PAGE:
It’s entertaining to walk along the Blue Ridge and imagine life here, sometime in the past. And the past doesn’t have to be that far back. Only two hundred and fifty years ago, you could enter a Rockfish Gap and find a dozen plains bison, shuffling their way through. While bison weren’t common in the Piedmont, some did travel through mountain gaps and river gaps. In our region, the major influx came through the James River watershed, following what’s now US 60 from Lynchburg to Charleston, Huntington and beyond. In fact, US 60 is called The Midland Trail, for the old road that followed the well-worn bison trail.
Although centered on the grass prairies of the west, bison ranged eastward throughout the Alleghenies into the trough of the Great Valley, including the Shenandoah Valley. Found as far north as the Kittatinny Valley of northern Pennsylvania and New York. South of the James, bison traveled through the Cumberland Gap, as well as the Holston and French Broad Rivers, to get to the Great Valley of East Tennessee. Large southern populations resided in the Cumberland Valley near Nashville, TN. I would presume the use of fire by the Native Americans benefited their eastward expansion.
American bison, or buffalo, were still abundant in the Charlottesville area at the time of Thomas Jefferson’s birth (1743). Bison were particularly common in the Mount Rogers area of Virginia. Even today, in the Elk Garden area of Mount Rogers, the remains of a once huge bison wallow can be found being used by cattle grazing the land.
This summer, Jane and I visited Custer State Park in southwest South Dakota. This is the
home to 1,500 bison, one of the largest publicly held herds in the world. Driving over a slight ridge, we approached a herd of a couple hundred buffalo, many which were crossing the road. Everybody stops; either on the shoulder or in the road, it doesn’t matter. My first bison jam. It’s profounding to see these bovines upclose and in such numbers. Add half a dozen pronghorn antelope and a prairie dog colony to the scene, and you have what was before us.
More bison were seen in Yellowstone National Park. Recent DNA work by James Derr (Bison Conservation Genetics and Disease; Texas A&M) indicates that the Yellowstone NP bison herd is the only genetically pure natural population of bison, free of domestic cattle DNA. The few other populations without cattle DNA have descended from this population (Henry Mountains in Utah, Wind Cave National Park in South Dakota, and on Elk Island in Alberta, Canada).
An adult male buffalo stands nearly six-and-a-half feet tall at the shoulders and can weigh up to 2000 pounds. On two different occasions, I found myself in my drivers seat, pacing along with this incredible creature a hand’s distance away, as he nonchalantly walked in the other lane (I was elated - Jane wasn’t – I couldn’t tell how the bison felt!).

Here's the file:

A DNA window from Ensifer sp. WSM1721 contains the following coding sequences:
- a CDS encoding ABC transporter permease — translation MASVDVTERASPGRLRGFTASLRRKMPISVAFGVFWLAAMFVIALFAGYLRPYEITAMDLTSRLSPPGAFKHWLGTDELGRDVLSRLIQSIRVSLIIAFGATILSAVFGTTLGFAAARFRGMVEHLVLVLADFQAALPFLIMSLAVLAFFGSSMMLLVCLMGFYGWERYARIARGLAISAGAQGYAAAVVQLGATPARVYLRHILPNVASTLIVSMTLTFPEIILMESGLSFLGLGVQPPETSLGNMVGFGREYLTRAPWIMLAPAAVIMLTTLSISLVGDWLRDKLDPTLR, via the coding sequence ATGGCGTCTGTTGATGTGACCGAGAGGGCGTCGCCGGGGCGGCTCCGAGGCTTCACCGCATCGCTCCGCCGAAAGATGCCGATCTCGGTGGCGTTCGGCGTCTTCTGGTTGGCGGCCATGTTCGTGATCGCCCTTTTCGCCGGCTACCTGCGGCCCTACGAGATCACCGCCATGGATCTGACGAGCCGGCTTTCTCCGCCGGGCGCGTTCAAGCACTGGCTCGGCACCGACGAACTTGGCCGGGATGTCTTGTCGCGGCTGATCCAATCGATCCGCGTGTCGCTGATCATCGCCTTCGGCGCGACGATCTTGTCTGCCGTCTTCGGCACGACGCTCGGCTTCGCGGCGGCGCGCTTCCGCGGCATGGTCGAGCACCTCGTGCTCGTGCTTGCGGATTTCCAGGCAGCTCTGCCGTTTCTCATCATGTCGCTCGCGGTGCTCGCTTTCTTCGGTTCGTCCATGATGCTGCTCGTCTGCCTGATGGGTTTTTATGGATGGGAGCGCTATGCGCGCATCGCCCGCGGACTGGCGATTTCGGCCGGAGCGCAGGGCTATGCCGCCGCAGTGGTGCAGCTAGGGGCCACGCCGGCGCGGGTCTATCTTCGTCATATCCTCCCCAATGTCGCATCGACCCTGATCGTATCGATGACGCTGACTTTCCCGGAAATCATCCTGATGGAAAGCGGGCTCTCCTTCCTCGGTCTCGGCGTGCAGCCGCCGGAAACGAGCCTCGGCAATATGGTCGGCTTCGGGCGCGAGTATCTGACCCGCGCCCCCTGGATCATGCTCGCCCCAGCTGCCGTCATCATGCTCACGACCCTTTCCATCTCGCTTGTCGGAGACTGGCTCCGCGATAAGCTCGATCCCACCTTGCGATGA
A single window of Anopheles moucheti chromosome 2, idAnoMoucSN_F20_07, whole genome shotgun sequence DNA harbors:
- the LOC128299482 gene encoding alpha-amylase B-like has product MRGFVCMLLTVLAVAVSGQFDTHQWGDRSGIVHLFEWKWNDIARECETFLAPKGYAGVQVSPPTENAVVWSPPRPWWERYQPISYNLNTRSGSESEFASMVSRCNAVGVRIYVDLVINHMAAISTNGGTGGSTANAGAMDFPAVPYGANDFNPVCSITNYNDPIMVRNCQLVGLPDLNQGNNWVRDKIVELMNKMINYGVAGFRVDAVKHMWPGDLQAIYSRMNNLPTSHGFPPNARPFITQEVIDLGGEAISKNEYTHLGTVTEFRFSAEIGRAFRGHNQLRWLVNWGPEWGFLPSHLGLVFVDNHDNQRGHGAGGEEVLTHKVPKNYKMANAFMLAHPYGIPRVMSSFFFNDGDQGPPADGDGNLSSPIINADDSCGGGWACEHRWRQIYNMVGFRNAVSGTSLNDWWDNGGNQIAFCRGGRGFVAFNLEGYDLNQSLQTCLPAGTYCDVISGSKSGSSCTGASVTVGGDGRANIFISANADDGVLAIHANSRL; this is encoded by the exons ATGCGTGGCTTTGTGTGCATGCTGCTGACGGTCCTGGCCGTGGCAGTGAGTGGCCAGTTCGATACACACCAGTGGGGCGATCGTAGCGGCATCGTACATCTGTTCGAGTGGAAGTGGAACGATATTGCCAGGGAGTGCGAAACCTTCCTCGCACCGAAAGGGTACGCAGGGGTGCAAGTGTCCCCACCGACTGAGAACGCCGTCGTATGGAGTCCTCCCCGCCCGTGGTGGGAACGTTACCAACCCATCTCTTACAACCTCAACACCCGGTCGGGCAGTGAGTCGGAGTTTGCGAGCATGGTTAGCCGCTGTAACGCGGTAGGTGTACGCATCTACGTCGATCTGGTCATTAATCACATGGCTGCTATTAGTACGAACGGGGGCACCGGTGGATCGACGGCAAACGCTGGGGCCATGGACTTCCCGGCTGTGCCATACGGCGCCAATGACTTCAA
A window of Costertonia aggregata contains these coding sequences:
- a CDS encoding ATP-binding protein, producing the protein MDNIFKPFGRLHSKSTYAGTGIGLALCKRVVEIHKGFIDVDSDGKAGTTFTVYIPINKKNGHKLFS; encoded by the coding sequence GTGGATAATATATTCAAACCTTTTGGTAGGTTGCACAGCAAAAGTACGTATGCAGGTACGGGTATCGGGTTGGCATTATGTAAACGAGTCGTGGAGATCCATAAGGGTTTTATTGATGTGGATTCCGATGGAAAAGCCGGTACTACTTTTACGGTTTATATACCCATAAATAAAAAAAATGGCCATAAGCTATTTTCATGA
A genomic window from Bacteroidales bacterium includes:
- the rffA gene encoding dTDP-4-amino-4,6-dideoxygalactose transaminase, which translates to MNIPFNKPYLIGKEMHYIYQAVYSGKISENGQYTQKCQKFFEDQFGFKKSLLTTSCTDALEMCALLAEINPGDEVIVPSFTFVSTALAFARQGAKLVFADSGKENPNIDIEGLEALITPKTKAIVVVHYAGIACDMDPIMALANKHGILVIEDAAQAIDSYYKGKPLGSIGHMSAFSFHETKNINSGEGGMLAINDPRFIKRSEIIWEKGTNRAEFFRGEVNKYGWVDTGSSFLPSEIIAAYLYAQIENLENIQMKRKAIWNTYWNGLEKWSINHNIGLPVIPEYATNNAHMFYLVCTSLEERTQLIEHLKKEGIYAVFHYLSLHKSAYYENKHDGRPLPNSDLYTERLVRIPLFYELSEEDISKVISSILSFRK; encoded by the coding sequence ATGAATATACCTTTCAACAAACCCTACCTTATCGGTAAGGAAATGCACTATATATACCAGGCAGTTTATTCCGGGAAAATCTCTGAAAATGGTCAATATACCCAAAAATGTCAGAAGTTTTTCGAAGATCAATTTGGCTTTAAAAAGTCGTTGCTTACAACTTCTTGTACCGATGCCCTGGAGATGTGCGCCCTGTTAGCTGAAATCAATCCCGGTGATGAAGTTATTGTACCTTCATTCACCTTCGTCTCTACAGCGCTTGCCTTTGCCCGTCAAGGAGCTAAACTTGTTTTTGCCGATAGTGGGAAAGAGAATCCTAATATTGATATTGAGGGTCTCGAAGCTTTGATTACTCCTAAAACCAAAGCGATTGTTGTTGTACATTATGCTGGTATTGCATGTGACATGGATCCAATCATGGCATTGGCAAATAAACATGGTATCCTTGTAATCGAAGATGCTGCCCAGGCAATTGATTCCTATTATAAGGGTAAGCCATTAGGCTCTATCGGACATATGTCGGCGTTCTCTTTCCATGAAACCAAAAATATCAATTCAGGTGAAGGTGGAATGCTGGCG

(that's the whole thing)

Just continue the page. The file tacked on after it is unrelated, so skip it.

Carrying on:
So, what is their temperment? Thinking of their social structure, these creatures are huge and found in herds of thousands. Why would they need to be aggressive? Their food is under their feet. In such large groups, aggressiveness would seem a liability. Even during the rutting season, the extent of the bulls’ activities is pawing the ground, snorting loudly, and head butting. Nor is the maternal instinct particularly strong.
In an 1877 US Dept of Interior (USGS) publication titled History of the American Bison, by Joel Asaph Allen, the following comments are made:
“The buffalo, when taken young, is easily tamed, and soon becomes thoroughly domesticated… The American bison, like the other species of the bovine group, is characterized by a rather sluggish disposition, and is by no means remarkable for alertness or sagacity, being not only unwieldy in bulk, but also ‘the stupidest animal of the plains.’ A Colonel Dodge remarked, “Dangerous as he looks, he is, in truth, a very mild, inoffensive beast, timid and fearful, and rarely attacking but in the last hopeless effort of self-defense. The domestic cattle of Texas, miscalled ‘tame,’ are fifty times more dangerous to footmen than the fiercest buffalo.”
Bison are easily herded and handled. In fact, bison were themselves bred in captivity and with domesticated cattle in Virginia, with both bison-calves and mixed breeds commonly found among western settlements of Virginia in the late 1700’s. (A little more about the domestication of bison can be read in the discussion of John James Audubon’s Quadrupeds of North America at http://bobpickett.org/john_james_audubon.htm.)
The last bison in North Carolina was recorded about 1760. The last bison killed in Pennsylvania was in Union County, in 1801. The last bison in Virginia was said to be killed by Nathan Boone, a son of Daniel Boone, in 1797 along the New River. The last bison killed in West Virginia was killed near Valley Head, Randolph County in 1825. The last bison in Kentucky are dated to 1800, and in Tennessee, between 1800 and 1810.
From an original pool of 60-70 million bison, 30 million bison existed in 1870, with less than 1,000 existing by 1889. Today, there are approximately 500,000 bison, both in public populations and private ranches. At the Flying D Ranch near Bozeman, MT, Ted Turner has about 5,700, with another 2,100 at a ranch in New Mexico.
It is estimated that there are as few as 12,000 to 15,000 pure plains bison (Bison bison bison) in the world. The other subspecies in North America is the wood buffalo (Bison bison athabascae), found more in the plains and coniferous forests of Canada.